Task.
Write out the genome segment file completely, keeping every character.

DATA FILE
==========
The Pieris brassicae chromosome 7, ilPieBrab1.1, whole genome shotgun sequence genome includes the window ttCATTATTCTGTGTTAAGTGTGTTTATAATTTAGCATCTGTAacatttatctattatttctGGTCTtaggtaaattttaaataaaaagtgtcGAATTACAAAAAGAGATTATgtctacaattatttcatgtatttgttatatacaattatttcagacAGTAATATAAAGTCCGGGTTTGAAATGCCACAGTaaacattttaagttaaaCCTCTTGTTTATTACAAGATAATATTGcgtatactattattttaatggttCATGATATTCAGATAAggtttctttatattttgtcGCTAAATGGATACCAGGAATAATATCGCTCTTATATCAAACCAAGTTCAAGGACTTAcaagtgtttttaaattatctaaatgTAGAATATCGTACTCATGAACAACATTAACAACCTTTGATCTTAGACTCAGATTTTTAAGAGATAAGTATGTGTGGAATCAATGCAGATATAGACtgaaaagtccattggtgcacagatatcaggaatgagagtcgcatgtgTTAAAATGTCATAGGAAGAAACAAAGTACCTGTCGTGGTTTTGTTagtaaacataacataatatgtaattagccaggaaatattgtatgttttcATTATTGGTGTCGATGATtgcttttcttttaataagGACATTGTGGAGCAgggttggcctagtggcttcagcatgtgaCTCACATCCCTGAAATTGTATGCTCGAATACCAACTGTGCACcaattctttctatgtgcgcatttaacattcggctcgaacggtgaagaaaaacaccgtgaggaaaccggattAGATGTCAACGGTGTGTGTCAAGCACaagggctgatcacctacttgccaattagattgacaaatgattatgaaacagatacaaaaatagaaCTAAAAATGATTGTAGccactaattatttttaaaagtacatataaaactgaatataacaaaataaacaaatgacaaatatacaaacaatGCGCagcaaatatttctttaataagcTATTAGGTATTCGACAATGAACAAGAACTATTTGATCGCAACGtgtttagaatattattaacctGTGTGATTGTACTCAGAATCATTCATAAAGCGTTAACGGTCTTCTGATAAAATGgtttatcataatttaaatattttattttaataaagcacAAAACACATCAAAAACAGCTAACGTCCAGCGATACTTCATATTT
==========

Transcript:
The Pieris brassicae chromosome 7, ilPieBrab1.1, whole genome shotgun sequence genome includes the window ttCATTATTCTGTGTTAAGTGTGTTTATAATTTAGCATCTGTAacatttatctattatttctGGTCTtaggtaaattttaaataaaaagtgtcGAATTACAAAAAGAGATTATgtctacaattatttcatgtatttgttatatacaattatttcagacAGTAATATAAAGTCCGGGTTTGAAATGCCACAGTaaacattttaagttaaaCCTCTTGTTTATTACAAGATAATATTGcgtatactattattttaatggttCATGATATTCAGATAAggtttctttatattttgtcGCTAAATGGATACCAGGAATAATATCGCTCTTATATCAAACCAAGTTCAAGGACTTAcaagtgtttttaaattatctaaatgTAGAATATCGTACTCATGAACAACATTAACAACCTTTGATCTTAGACTCAGATTTTTAAGAGATAAGTATGTGTGGAATCAATGCAGATATAGACtgaaaagtccattggtgcacagatatcaggaatgagagtcgcatgtgTTAAAATGTCATAGGAAGAAACAAAGTACCTGTCGTGGTTTTGTTagtaaacataacataatatgtaattagccaggaaatattgtatgttttcATTATTGGTGTCGATGATtgcttttcttttaataagGACATTGTGGAGCAgggttggcctagtggcttcagcatgtgaCTCACATCCCTGAAATTGTATGCTCGAATACCAACTGTGCACcaattctttctatgtgcgcatttaacattcggctcgaacggtgaagaaaaacaccgtgaggaaaccggattAGATGTCAACGGTGTGTGTCAAGCACaagggctgatcacctacttgccaattagattgacaaatgattatgaaacagatacaaaaatagaaCTAAAAATGATTGTAGccactaattatttttaaaagtacatataaaactgaatataacaaaataaacaaatgacaaatatacaaacaatGCGCagcaaatatttctttaataagcTATTAGGTATTCGACAATGAACAAGAACTATTTGATCGCAACGtgtttagaatattattaacctGTGTGATTGTACTCAGAATCATTCATAAAGCGTTAACGGTCTTCTGATAAAATGgtttatcataatttaaatattttattttaataaagcacAAAACACATCAAAAACAGCTAACGTCCAGCGATACTTCATATTT